Customer Reviews

You can also read the book in one or two sittings, so I think it's worth checking out.
Harrison Koehli
By musing, not dissecting, he invites the reader to think about these ideas and imagine for him or her self what the reality may or may not be.
Martin Alexander
There's much to support Mac's theories about alleged aliens really being indigenous humanoid creatures.
Arlene Bryenldson

Most Helpful Customer Reviews

91 of 105 people found the following review helpful By Nick Redfern on March 9, 2010
Format: Paperback
Over the course of the last 60 years or so, the world of Ufology has spawned a truly huge number of books: many very good indeed, a not-insignificant number very bad, and a great deal hovering precariously somewhere in between. Just occasionally, however, a title comes along that is truly revolutionary, ground-breaking and - as far as its potential implications are concerned - thought-provoking in the extreme.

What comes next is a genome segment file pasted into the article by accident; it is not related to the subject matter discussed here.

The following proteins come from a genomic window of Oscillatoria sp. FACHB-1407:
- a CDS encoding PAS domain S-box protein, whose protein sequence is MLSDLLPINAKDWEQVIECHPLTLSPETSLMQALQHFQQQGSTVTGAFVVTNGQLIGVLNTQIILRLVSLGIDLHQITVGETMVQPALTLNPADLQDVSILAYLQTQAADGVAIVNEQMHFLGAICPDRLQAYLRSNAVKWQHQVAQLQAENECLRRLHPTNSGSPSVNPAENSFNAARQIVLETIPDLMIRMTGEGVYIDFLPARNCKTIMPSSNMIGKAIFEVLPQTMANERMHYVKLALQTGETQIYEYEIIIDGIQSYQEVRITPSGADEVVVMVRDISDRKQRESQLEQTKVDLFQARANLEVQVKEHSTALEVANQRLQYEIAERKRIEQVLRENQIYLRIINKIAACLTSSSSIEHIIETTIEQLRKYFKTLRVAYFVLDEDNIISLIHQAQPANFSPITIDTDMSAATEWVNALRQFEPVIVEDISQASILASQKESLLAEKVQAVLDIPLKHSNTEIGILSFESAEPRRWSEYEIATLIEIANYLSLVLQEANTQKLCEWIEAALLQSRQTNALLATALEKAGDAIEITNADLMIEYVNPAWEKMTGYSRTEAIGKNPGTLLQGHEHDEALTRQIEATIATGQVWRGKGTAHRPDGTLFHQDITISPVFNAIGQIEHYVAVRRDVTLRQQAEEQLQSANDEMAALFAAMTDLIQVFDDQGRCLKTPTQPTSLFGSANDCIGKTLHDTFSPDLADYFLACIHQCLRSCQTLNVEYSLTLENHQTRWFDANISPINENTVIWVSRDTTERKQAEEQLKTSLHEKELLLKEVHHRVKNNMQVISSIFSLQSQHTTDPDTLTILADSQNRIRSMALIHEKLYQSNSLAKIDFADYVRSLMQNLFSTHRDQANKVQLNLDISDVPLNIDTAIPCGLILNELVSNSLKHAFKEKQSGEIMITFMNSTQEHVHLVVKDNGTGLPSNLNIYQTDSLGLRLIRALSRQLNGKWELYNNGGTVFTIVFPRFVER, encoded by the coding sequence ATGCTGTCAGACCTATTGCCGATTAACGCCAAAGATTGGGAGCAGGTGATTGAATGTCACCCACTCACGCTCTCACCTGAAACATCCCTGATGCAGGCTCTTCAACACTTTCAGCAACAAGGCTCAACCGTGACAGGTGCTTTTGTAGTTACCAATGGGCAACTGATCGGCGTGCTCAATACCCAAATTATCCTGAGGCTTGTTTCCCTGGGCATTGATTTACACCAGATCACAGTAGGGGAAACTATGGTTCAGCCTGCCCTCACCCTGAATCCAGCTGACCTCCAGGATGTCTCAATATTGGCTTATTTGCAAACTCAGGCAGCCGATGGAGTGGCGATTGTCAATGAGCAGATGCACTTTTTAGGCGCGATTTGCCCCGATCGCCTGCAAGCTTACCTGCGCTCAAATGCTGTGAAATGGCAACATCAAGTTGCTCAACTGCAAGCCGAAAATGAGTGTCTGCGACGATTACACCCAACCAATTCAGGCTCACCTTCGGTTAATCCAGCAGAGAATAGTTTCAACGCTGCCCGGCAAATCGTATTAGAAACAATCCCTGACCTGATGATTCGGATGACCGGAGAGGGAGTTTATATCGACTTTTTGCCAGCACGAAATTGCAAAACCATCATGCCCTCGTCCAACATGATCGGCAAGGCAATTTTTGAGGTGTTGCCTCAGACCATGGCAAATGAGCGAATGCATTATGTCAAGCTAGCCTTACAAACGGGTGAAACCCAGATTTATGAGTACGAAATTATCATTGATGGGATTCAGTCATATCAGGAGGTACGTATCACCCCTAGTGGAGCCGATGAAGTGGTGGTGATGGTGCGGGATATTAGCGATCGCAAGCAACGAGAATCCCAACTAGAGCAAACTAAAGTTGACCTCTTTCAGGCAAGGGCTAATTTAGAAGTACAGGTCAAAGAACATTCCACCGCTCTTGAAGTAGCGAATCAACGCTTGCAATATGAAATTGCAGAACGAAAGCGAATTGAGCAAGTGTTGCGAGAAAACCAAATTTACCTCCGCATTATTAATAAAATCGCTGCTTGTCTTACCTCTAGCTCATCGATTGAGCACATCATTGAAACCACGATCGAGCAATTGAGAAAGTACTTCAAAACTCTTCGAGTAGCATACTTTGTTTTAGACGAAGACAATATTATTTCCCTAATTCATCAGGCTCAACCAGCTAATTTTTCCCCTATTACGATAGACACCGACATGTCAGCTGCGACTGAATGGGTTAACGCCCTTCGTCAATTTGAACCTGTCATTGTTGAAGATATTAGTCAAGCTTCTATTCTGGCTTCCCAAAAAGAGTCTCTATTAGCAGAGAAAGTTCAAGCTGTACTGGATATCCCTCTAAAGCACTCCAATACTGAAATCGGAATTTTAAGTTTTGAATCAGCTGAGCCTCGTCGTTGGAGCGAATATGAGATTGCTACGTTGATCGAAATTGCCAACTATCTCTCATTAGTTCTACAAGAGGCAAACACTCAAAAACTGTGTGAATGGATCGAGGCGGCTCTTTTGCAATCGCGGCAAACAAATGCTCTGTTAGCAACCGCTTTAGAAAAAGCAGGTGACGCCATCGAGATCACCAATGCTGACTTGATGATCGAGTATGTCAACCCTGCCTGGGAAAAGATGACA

For me, personally, Jacque Vallee's Messengers of Deception and John Keel's UFOs: Operation Trojan Horse both fall into that latter category. Albeit in admittedly different ways, Vallee and Keel made equally strong cases for the existence of genuine UFOs in our midst. But, both Messengers and Trojan delivered to the reader two far more explicit messages: (A) UFOs are real; but that doesn't mean they are necessarily extraterrestrial; and (B) the phenomenon is clearly deceptive and manipulative in nature and intent.

Of course, for many of the longstanding (a.k.a. the bloody old) players within Ufology, any talk of deceptive messengers, or of Keel's super-spectrum, is dismissed as mere speculation and not much else. For them, UFOs have to be extraterrestrial. After all, they have upheld such notions and beliefs for decades; and to relegate them to the rubbish-bin is not an option.

Well, I have a few choice words for those people who are so rigidly set in their ways: the extraterrestrial hypothesis is itself entirely speculative and totally lacking in hard evidence. All we really know for certain is that there most assuredly is a genuine UFO phenomenon. But, as for definitive proof of its actual point of origin or origins? Please! There is none. At all. There is merely a lot of data clearly demonstrating the presence of unidentified "others" amongst us.
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13 of 15 people found the following review helpful By David R. Poole on April 10, 2010